‘Mr. Hatch [attorney for respondent]: Q. Then on that day, the same day, did you discuss with Mr. Brunette what he knew about it? A. [witness Mickle] I saw Mr. Brunette three or four times, and frankly my recollection is not clear as to what the first time was. I have a definite recollection that on one occasion, about a quarter of 9:00 on the following Monday morning, which would have been about two days later——
‘Q. Two days after the accident, you mean? A. Yes. There was another person there looking for witnesses to the accident, a fellow by the name of Sehorn, and so Mr. Brunette was busy with his cars and Mr. Sehorn and I both were looking for a statement, or at least an oral statement of his version of the accident and he didn't seem to want to talk to either of us at the time, so we wandered off to Montgomery Street and had coffee together——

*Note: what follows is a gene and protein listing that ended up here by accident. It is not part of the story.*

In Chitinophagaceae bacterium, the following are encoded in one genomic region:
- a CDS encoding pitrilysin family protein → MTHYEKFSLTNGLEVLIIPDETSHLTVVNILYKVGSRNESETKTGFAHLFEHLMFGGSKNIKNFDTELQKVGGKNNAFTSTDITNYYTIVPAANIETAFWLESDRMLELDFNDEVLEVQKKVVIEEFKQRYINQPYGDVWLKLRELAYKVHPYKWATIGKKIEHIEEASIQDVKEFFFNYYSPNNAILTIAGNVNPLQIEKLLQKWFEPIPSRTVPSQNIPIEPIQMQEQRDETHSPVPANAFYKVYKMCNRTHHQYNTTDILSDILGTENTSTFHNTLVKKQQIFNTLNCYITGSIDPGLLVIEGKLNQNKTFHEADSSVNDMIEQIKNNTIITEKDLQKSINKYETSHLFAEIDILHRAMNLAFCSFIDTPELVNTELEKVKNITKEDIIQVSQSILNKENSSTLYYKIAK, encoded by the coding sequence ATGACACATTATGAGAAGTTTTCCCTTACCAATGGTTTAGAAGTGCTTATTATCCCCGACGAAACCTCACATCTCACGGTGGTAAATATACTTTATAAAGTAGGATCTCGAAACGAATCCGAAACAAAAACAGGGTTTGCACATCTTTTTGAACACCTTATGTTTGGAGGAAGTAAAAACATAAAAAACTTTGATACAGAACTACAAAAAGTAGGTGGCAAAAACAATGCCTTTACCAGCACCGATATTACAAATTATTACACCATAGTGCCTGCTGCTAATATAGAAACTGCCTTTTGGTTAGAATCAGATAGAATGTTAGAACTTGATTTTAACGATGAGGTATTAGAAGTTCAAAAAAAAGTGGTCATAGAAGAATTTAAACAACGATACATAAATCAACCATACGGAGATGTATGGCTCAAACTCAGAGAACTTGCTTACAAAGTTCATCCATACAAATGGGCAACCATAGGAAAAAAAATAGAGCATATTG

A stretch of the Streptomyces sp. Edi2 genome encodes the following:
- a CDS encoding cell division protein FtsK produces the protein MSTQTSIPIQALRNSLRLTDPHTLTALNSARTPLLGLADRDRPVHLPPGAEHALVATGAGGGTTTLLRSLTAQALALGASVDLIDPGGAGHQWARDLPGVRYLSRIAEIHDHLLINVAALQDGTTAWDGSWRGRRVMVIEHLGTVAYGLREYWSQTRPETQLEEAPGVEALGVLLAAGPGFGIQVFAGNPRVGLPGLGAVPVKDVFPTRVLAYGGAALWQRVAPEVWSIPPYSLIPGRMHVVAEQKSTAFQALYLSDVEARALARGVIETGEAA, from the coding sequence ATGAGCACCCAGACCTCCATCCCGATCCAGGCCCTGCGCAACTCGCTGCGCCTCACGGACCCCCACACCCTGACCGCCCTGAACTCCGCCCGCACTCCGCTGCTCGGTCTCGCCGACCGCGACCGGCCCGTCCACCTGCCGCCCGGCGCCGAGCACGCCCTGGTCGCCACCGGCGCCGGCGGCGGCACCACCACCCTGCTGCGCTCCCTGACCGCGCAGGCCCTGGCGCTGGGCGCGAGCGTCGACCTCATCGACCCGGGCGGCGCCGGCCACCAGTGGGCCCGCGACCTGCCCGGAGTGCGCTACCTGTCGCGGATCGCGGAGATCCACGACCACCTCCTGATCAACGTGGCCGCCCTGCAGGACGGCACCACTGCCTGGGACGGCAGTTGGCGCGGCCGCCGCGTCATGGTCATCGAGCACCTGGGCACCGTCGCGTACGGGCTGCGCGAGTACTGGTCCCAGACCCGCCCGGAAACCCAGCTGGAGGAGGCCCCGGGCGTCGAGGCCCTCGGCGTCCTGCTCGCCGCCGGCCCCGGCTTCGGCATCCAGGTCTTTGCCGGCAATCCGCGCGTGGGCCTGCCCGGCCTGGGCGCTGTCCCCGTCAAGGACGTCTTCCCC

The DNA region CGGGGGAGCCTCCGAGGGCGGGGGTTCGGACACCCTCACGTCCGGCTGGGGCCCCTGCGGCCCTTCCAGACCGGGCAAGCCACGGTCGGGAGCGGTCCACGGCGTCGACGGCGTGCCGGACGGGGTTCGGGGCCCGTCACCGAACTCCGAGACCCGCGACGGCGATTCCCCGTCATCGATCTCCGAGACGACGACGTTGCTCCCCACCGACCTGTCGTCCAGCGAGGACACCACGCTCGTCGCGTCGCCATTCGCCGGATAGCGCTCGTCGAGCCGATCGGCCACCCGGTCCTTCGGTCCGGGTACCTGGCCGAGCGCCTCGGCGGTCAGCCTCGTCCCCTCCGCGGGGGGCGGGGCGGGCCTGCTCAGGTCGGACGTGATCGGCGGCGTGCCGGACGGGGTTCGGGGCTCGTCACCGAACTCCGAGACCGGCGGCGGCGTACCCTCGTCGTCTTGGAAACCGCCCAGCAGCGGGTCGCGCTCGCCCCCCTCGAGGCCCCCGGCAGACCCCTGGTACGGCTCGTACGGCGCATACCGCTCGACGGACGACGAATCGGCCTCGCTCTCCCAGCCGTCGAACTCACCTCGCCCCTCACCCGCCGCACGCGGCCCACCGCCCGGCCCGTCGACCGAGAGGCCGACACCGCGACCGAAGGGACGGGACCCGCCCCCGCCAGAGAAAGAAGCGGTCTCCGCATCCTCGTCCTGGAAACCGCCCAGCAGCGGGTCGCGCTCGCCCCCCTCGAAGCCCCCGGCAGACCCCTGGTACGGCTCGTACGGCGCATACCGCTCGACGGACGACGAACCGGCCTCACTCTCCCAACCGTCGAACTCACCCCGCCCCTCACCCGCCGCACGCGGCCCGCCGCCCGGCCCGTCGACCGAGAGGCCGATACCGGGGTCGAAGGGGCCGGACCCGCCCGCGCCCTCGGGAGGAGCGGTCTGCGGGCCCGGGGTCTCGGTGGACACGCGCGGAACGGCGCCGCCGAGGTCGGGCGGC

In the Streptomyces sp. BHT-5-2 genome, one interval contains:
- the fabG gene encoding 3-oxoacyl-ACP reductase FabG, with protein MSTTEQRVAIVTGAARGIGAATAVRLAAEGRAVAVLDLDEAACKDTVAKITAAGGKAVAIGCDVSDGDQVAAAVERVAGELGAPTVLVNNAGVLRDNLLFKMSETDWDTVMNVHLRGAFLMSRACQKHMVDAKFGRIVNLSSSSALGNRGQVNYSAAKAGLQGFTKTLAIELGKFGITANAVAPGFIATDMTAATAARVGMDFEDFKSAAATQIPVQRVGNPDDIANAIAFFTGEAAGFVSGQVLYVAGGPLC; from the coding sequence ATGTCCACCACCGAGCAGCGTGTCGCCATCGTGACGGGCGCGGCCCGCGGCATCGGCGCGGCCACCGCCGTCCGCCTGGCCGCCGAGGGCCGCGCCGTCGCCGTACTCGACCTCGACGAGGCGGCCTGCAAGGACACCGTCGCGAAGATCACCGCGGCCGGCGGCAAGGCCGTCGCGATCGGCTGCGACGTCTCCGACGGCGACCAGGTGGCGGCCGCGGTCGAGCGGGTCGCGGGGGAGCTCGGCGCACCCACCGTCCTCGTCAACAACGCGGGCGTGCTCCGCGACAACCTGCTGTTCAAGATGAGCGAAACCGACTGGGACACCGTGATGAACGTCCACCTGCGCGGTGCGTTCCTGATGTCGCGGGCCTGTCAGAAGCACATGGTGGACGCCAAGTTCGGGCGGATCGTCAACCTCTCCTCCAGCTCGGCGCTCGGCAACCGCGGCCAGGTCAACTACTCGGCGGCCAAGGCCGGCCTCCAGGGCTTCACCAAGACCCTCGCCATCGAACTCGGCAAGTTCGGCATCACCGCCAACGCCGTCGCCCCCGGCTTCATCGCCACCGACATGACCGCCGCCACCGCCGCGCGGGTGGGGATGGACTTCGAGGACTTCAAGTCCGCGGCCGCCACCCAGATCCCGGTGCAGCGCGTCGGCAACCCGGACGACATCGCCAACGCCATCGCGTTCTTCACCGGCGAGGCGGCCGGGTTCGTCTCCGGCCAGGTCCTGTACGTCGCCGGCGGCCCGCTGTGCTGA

‘Q. That is, you and Mr. Sehorn? A. Yes. * * *’
Upon cross-examination, Mickle again referred to Sehorn, without mentioning him by name:
‘Mr. Barfield [attorney for appellant]: Q. How many calls did you make on Mr. Brunette? A. There are three that are definitely in my mind. One, when your man was there——
‘Mr. Barfield: Now, if the Court please, may that be stricken? I have no man that was there. Your Honor, could that be stricken out?
‘The Court: All right, it may go out.
‘A. When the man investigating for the defendant was there——
‘Mr. Barfield: May that be stricken, your Honor? How does he know?’
As his last witness upon rebuttal, respondent recalled appellant under section 2055 of the Code of Civil Procedure and interrogated him concerning Sehorn's investigational activities:
‘Mr. Hatch: Q. Mr. Alioto, did you have somebody in your behalf interview the Brunettes within the day or two after the accident?
‘Mr. Barfield: That is objected to as not within the issues of the case.